Document Detail


Demand equations for qualitatively different foods under fixed-ratio schedules: a comparison of three data conversions.
MedLine Citation:
PMID:  20514164     Owner:  NLM     Status:  MEDLINE    
Abstract/OtherAbstract:
Concurrent schedules were used to establish 6 hens' preferences for three foods. The resulting biases suggested wheat was preferred over honey-puffed and puffed wheat, and puffed wheat was the least preferred food. The hens then responded under fixed-ratio schedules for each food in 40-min (excluding reinforcer time) sessions, with the response requirement doubling each session until no reinforcers were received. At the smaller ratios, the less preferred the food, the faster the hens' overall response rates (mainly as a result of shorter postreinforcement pauses) and the more reinforcers they received. The relations between the logarithms of the number of reinforcers obtained (consumption) and the response ratio (price) were well fitted by curvilinear demand functions. Wheat produced the smallest initial consumption (ln L), followed by honey-puffed and puffed wheat, respectively. The response requirement at which the demand functions predicted maximal responding (P(max)) were larger for wheat than for the other foods. Normalizing consumption and price, as suggested by Hursh and Winger (1995), moved the data for the three foods towards a single demand function; however, the P(max) values were generally largest for puffed wheat. The results of normalization, as suggested by Hursh and Silberberg (2008), depended on the k value used. The parameter k is related to the range of the data, and the same k value needs to be used for all data sets that are compared. A k value of 8.0 gave significantly higher essential values (smaller alpha values) for puffed wheat as compared to honey-puffed wheat and wheat, and the P(max) values, in normalized standard price units, were largest for puffed wheat. Normalizing demand by converting the puffed and honey-puffed wheat reinforcers to wheat equivalents (by applying the bias parameter from the concurrent-schedules procedure) maintained separate demand functions for the foods. Those for wheat had the smallest rates of change in elasticity (a) and, in contrast to the other analyses, the largest P(max) values. Normalizing demand in terms of concurrent-schedule preference appears to have some advantages and to merit further investigation.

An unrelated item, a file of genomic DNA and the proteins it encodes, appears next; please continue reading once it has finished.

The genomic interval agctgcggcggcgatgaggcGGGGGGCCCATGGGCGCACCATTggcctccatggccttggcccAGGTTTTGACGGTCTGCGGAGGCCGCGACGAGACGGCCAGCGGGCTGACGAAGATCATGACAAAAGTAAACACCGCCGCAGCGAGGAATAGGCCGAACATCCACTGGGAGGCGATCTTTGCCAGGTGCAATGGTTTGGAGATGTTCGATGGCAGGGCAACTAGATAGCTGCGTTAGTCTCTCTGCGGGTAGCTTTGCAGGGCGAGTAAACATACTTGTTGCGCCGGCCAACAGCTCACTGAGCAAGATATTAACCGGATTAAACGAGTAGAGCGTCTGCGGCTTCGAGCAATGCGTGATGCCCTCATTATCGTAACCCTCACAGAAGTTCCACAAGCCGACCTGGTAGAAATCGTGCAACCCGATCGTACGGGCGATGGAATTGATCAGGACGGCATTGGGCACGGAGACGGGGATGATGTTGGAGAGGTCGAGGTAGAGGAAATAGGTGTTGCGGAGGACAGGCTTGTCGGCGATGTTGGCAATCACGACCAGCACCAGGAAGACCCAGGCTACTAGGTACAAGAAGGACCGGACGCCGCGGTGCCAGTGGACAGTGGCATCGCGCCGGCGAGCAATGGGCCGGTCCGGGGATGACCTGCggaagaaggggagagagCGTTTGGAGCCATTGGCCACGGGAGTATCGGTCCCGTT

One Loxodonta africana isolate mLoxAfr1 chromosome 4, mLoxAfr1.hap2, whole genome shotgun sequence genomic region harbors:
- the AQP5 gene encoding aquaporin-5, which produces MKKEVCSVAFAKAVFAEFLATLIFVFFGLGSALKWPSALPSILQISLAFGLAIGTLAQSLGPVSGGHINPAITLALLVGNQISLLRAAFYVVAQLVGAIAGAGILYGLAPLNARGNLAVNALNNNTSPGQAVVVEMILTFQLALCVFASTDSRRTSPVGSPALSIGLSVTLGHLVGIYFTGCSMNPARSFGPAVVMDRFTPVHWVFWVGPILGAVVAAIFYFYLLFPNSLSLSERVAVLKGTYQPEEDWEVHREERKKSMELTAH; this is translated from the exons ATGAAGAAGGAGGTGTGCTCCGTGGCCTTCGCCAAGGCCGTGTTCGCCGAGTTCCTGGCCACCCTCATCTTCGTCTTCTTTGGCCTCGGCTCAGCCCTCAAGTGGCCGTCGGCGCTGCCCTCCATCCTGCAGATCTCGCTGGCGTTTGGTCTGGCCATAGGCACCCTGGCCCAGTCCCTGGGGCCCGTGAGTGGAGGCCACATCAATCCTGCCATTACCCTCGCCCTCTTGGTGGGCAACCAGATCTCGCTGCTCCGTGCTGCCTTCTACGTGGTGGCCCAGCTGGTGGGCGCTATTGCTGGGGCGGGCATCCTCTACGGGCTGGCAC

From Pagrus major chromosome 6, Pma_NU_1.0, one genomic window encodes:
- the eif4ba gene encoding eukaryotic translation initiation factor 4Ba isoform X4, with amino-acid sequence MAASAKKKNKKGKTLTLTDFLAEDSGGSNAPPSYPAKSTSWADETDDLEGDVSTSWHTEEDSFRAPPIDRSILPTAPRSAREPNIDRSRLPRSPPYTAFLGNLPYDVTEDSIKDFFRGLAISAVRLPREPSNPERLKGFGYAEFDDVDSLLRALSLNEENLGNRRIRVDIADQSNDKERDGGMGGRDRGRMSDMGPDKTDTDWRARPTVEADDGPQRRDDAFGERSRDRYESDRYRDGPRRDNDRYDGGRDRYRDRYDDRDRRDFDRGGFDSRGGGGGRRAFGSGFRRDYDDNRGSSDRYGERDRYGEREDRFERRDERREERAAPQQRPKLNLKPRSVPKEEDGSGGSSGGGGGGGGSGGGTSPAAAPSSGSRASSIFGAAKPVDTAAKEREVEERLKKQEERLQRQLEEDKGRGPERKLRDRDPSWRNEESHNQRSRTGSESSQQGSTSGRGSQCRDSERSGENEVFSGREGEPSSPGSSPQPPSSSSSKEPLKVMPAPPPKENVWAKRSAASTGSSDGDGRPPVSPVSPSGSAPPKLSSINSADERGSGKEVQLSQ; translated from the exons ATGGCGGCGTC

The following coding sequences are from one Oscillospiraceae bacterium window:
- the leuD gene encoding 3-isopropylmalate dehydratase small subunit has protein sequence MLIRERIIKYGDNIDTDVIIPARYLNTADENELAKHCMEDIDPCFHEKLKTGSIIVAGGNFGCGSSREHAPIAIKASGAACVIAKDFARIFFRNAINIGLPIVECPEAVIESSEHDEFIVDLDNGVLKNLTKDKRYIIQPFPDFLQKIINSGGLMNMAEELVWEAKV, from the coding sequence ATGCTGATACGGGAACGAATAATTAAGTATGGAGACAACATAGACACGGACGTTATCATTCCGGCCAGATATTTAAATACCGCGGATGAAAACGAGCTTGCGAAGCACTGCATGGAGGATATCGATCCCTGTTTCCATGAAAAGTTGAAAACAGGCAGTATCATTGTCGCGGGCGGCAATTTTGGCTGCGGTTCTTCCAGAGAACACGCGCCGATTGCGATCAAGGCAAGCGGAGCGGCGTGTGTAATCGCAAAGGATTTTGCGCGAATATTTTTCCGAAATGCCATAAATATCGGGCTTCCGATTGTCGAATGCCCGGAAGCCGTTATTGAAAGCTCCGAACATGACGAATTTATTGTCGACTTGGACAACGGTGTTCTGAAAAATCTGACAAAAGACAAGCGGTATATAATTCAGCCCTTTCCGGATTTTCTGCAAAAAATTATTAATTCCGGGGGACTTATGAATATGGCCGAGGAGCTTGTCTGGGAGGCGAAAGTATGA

Authors:
T Mary Foster; Catherine E Sumpter; William Temple; Amanda Flevill; Alan Poling
Related Documents :
8743634 - Effect of amphetamine on behavior maintained by sucrose: interaction of reinforcement s...
7953734 - Electrochemical monitoring of extracellular dopamine in nucleus accumbens of rats lever...
16812684 - Response-reinforcer independence and the economic continuum: a preliminary analysis.
13998594 - The effects of unavoidable shocks on a multiple schedule having an avoidance component.
1460144 - Nonprotein nitrogen and protein distribution in the milk of cows.
12012144 - Dosage form-related food interaction observed in a marketed once-daily nifedipine formu...
Publication Detail:
Type:  Comparative Study; Journal Article    
Journal Detail:
Title:  Journal of the experimental analysis of behavior     Volume:  92     ISSN:  1938-3711     ISO Abbreviation:  J Exp Anal Behav     Publication Date:  2009 Nov 
Date Detail:
Created Date:  2010-06-01     Completed Date:  2010-09-13     Revised Date:  2013-05-23    
Medline Journal Info:
Nlm Unique ID:  0203727     Medline TA:  J Exp Anal Behav     Country:  United States    
Other Details:
Languages:  eng     Pagination:  305-26     Citation Subset:  IM    
Affiliation:
Department of Psychology, University of Waikato, Hamilton, NZ. M.Foster@waikato.ac.nz
Export Citation:
APA/MLA Format     Download EndNote     Download BibTex
MeSH Terms
Descriptor/Qualifier:
Algorithms
Animals
Appetitive Behavior
Behavior, Animal*
Behavioral Research / methods*
Chickens
Choice Behavior
Conditioning, Operant*
Female
Food Preferences*
Models, Economic
Models, Psychological
Reinforcement Schedule*
Statistics as Topic / methods
Comments/Corrections

From MEDLINE®/PubMed®, a database of the U.S. National Library of Medicine


Previous Document:  A case of disseminated infection caused by Streptococcus equi subspecies zooepidemicus.
Next Document:  Resurgence of infant caregiving responses.